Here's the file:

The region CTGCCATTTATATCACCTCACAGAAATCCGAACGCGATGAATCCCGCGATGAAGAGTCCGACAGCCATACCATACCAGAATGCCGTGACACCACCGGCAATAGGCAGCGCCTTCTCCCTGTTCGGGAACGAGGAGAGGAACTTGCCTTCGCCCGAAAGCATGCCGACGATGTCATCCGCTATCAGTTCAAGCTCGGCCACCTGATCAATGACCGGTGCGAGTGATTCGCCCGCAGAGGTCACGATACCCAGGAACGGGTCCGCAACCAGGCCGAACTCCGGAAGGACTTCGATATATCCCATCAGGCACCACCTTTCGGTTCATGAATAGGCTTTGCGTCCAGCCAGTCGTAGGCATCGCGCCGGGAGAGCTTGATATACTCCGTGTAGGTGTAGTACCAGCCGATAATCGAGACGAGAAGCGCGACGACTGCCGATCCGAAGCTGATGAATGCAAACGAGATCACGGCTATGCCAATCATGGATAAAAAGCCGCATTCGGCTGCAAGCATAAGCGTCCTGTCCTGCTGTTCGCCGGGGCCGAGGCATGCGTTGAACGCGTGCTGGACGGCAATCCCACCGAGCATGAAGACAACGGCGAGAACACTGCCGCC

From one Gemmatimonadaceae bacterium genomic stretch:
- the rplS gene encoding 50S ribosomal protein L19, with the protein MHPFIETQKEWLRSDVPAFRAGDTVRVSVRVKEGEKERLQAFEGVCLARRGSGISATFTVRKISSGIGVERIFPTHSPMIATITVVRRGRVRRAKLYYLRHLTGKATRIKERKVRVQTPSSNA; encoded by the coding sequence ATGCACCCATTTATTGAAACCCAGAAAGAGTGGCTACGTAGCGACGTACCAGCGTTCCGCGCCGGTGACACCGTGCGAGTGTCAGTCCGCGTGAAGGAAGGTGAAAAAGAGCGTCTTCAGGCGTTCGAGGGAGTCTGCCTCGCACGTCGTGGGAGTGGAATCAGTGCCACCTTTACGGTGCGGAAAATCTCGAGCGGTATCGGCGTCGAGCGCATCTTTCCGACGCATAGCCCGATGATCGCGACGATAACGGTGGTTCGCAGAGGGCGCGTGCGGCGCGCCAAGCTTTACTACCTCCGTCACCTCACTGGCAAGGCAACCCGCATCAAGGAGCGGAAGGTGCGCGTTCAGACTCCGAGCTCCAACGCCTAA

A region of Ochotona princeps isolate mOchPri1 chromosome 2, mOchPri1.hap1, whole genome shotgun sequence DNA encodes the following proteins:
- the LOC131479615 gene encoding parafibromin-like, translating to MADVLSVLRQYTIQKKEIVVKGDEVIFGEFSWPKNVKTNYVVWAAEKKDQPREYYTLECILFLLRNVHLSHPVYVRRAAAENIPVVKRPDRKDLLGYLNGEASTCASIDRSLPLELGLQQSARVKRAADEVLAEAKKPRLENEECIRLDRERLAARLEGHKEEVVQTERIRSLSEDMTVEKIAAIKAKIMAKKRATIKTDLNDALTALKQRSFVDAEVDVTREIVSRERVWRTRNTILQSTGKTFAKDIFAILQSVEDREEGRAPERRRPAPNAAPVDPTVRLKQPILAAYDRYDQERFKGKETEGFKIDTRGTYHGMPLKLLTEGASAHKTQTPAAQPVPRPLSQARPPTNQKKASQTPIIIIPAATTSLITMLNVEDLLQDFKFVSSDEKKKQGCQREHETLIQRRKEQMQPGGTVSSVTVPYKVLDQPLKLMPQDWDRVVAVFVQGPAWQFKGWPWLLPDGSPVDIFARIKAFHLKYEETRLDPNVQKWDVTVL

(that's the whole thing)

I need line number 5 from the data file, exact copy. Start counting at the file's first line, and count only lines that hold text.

- the LOC131479615 gene encoding parafibromin-like, translating to MADVLSVLRQYTIQKKEIVVKGDEVIFGEFSWPKNVKTNYVVWAAEKKDQPREYYTLECILFLLRNVHLSHPVYVRRAAAENIPVVKRPDRKDLLGYLNGEASTCASIDRSLPLELGLQQSARVKRAADEVLAEAKKPRLENEECIRLDRERLAARLEGHKEEVVQTERIRSLSEDMTVEKIAAIKAKIMAKKRATIKTDLNDALTALKQRSFVDAEVDVTREIVSRERVWRTRNTILQSTGKTFAKDIFAILQSVEDREEGRAPERRRPAPNAAPVDPTVRLKQPILAAYDRYDQERFKGKETEGFKIDTRGTYHGMPLKLLTEGASAHKTQTPAAQPVPRPLSQARPPTNQKKASQTPIIIIPAATTSLITMLNVEDLLQDFKFVSSDEKKKQGCQREHETLIQRRKEQMQPGGTVSSVTVPYKVLDQPLKLMPQDWDRVVAVFVQGPAWQFKGWPWLLPDGSPVDIFARIKAFHLKYEETRLDPNVQKWDVTVL